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Homeostasis of Body Weight

Posted by tinako on July 3, 2010

Wait, wait!  It’s not as boring as it sounds!

I listened to a Yale Rudd Center podcast interview between Kelly Brownell, director, and Tamas L. Horvath, and found some of the points Horvath made so interesting I wanted to share them.

Tamas L. Horvath

Horvath is the Chair of Comparative Medicine and a Professor of Comparative Medicine, Neurobiology, and OB/GYN at Yale.  He does animal studies and particularly looks at the homeostasis of feeding and body weight, which is basically how different parts of the body interact with the brain to regulate what we eat and how much we store as fat.

He described synaptic plasticity, which means the brain can change to adapt to new environments, actually rewire itself.  For instance, if you eat a lot of carbs, the brain will increase aspects of brain function that increase energy expenditure and decrease appetite.  One way it does this would be by rearranging the connectivity between different circuits,  across different parts of the brain.  “Any time you change the environment, you will be changing connectivity of the brain.”

Brownell asked if these changes affect offspring, are they passed on to next generation?  Would an obese mother (from bad food environment) have different offspring than she would if she were thin?  Yes, Horvath said, the hormone environment to which the fetus is exposed is a major determinant of how the brain circuitry shapes.  You can skew metabolic regulation of the offspring by a pregnancy that is associated with diabetes, or for that matter, food types that are skewing the whole machinery.

I found this amazing.  One question that came to me was, we are told that 25-40% of body weight is a result of genes.  Did researchers account for this pregnancy environment mechanism, or would these effects be included within that number, even though they’re not genetic?

Brownell asked, if an overweight woman is pregnant and tries to lose weight, will the child be overweight because of the mother’s current status?  Horvath answered that the overweight status is not important, it’s the hormones present that are more important.  Hyperglycemia, etc., should not be present.  What’s in the mother’s blood is being communicated to the fetus.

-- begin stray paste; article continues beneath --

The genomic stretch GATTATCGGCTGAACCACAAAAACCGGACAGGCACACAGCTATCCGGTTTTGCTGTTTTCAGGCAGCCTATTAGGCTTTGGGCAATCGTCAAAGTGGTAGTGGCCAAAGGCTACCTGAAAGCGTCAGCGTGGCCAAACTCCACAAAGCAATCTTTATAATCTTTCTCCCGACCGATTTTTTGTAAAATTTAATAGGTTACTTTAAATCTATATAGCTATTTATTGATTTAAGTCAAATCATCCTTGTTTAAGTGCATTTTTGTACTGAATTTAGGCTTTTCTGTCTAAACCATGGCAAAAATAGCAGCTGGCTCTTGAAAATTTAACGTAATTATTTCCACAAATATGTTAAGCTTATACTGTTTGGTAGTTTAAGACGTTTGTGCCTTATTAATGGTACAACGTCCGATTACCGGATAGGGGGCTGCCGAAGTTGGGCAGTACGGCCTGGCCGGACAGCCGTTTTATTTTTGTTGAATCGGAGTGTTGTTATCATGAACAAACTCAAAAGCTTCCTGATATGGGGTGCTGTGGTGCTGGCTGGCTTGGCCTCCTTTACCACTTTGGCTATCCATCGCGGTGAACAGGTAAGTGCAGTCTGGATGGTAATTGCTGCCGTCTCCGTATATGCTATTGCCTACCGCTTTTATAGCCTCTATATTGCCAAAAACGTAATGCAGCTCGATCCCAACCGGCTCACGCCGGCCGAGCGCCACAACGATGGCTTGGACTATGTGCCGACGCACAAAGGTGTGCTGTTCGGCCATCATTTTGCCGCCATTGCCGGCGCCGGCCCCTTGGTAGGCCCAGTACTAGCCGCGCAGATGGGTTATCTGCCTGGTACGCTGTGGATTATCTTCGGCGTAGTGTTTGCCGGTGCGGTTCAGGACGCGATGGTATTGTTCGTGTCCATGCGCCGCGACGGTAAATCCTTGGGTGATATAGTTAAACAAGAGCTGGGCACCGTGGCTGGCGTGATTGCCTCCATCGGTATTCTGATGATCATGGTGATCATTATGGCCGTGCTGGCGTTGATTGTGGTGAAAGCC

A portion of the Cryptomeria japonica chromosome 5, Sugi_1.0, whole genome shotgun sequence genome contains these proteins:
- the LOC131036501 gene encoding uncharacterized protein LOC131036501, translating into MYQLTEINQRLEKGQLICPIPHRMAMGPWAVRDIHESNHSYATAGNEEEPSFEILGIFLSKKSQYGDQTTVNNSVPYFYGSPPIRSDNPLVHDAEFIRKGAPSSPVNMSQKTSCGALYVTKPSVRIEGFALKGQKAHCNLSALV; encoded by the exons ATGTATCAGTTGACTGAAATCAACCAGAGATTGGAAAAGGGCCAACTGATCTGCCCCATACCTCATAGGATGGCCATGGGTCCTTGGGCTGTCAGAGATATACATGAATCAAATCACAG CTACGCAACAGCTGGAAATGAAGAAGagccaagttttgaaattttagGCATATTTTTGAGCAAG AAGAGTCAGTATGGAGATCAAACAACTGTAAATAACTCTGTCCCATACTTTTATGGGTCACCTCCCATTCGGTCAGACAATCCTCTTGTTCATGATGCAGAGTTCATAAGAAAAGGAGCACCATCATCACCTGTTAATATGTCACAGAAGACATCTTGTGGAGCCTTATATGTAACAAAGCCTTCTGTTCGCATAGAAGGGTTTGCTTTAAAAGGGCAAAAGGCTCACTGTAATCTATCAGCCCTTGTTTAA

This seems like very good news, because it means that an overweight woman who wants to spare her child this metabolism could help by, not losing all her weight before she gets pregnant (very difficult or too late), but by eating as well as she can for 9 months, and into breastfeeding I presume.

Brownell asked about the concept of a setpoint, a set weight to which our bodies will naturally return.  Horvath said yes, it makes sense that we have some sort of an optimal range in which we function best.  This setpoint is determined by communication between various tissues, environmental cues.  He said it’s difficult to put your finger on what exactly it is within the body.

Brownell asked if a setpoint is like a thermostat?  Is the body pretty good at regulating until the environment becomes unusual?  That is, processed food, high in fat and sugar and highly palatable, screws us up?  Yes, Horvath said, and sedentary lifestyles as well.

Brownell asked why it is so hard to lose weight, and Horvath’s answer was that you establish your base setpoint, and once established, it is difficult to shift downward (up is easy) – this is important for survival in scarcity.  Losing weight is going against a hardwired brain, very difficult.